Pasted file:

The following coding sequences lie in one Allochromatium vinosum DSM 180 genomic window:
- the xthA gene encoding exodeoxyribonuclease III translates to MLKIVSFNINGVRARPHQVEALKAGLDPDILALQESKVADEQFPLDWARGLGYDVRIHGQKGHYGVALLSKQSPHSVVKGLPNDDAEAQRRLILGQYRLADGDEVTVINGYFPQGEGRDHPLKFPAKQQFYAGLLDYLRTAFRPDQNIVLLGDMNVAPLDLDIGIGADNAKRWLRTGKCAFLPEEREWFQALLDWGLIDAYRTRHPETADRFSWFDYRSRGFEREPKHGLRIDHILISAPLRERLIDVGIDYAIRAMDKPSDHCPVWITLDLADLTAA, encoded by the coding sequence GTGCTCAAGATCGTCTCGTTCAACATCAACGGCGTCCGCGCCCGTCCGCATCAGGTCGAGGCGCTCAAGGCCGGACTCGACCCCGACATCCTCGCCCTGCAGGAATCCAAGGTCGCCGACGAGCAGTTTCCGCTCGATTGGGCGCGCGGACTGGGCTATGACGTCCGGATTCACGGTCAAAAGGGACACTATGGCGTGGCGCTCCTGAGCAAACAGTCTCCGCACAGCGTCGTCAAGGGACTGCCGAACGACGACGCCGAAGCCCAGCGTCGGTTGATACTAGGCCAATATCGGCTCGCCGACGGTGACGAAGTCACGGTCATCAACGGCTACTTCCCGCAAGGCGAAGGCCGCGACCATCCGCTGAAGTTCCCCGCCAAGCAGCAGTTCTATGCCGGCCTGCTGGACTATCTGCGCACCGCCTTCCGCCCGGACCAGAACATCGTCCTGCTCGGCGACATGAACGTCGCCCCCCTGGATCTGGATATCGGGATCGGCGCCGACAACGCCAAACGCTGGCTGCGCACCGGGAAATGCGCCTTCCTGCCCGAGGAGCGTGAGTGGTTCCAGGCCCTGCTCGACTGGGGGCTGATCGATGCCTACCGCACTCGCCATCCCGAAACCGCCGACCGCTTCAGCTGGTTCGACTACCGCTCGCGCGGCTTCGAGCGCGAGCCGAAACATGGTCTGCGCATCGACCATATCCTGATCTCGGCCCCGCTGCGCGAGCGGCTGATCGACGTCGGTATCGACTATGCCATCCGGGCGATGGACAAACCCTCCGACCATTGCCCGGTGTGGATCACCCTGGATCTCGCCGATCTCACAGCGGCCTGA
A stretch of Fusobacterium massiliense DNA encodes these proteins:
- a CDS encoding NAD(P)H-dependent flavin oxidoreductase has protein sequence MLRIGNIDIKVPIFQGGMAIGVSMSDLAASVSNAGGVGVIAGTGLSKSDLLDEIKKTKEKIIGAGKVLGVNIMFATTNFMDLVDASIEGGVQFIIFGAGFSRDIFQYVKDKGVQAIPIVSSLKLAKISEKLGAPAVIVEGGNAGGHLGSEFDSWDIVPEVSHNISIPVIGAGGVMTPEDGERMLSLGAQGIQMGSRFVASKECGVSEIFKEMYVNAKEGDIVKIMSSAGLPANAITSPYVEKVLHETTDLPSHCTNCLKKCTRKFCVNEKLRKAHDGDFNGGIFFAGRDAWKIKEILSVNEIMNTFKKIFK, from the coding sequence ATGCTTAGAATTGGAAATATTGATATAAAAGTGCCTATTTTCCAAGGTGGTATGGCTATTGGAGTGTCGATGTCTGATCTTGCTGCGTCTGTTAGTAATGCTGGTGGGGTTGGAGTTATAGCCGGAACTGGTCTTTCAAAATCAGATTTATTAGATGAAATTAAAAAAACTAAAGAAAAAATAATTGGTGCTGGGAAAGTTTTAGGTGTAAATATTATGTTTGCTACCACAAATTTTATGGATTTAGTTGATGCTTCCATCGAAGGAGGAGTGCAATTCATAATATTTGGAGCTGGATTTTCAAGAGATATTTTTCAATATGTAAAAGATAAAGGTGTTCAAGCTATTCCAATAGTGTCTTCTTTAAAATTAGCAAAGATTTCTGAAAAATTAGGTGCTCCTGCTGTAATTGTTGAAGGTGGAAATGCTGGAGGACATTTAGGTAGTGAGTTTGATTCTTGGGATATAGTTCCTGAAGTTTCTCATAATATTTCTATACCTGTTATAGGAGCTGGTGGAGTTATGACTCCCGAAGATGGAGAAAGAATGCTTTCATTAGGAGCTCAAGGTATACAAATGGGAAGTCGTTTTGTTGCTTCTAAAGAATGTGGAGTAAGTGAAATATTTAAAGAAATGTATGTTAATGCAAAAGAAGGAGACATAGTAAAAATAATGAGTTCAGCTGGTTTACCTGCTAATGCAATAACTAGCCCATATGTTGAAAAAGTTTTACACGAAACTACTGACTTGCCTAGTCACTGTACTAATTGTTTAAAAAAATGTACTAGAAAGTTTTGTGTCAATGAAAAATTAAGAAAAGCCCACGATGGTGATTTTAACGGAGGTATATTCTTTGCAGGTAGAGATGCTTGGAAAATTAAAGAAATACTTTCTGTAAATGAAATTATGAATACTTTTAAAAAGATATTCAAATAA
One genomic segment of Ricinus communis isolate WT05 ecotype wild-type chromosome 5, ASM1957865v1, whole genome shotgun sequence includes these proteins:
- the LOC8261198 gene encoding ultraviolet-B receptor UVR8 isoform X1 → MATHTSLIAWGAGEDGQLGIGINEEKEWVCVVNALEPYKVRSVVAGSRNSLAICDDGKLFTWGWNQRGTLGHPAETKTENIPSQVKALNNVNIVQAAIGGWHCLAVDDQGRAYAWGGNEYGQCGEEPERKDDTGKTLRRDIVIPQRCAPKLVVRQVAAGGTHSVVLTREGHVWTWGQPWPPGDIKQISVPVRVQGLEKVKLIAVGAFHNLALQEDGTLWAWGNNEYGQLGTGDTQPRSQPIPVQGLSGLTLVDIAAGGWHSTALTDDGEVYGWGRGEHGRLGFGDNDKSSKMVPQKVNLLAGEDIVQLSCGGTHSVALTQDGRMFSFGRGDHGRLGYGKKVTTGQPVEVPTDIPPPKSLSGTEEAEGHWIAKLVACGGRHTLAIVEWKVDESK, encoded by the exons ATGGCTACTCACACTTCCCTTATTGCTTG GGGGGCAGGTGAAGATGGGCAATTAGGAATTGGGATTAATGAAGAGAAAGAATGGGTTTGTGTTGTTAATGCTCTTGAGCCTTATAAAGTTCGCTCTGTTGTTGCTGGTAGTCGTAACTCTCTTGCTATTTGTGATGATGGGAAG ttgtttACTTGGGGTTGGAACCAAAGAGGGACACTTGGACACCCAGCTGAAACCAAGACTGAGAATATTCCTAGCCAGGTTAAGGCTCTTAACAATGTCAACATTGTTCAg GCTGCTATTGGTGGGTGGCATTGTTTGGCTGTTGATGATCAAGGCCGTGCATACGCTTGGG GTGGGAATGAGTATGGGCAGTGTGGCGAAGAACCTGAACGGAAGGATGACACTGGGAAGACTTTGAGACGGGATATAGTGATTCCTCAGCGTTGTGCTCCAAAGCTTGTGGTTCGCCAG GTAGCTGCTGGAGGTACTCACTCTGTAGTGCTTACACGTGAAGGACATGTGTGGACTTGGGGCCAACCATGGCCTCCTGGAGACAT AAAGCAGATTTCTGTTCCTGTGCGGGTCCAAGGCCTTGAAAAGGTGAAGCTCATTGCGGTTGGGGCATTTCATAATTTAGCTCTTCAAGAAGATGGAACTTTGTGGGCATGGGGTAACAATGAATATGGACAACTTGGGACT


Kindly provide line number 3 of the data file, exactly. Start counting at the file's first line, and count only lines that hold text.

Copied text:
A stretch of Fusobacterium massiliense DNA encodes these proteins: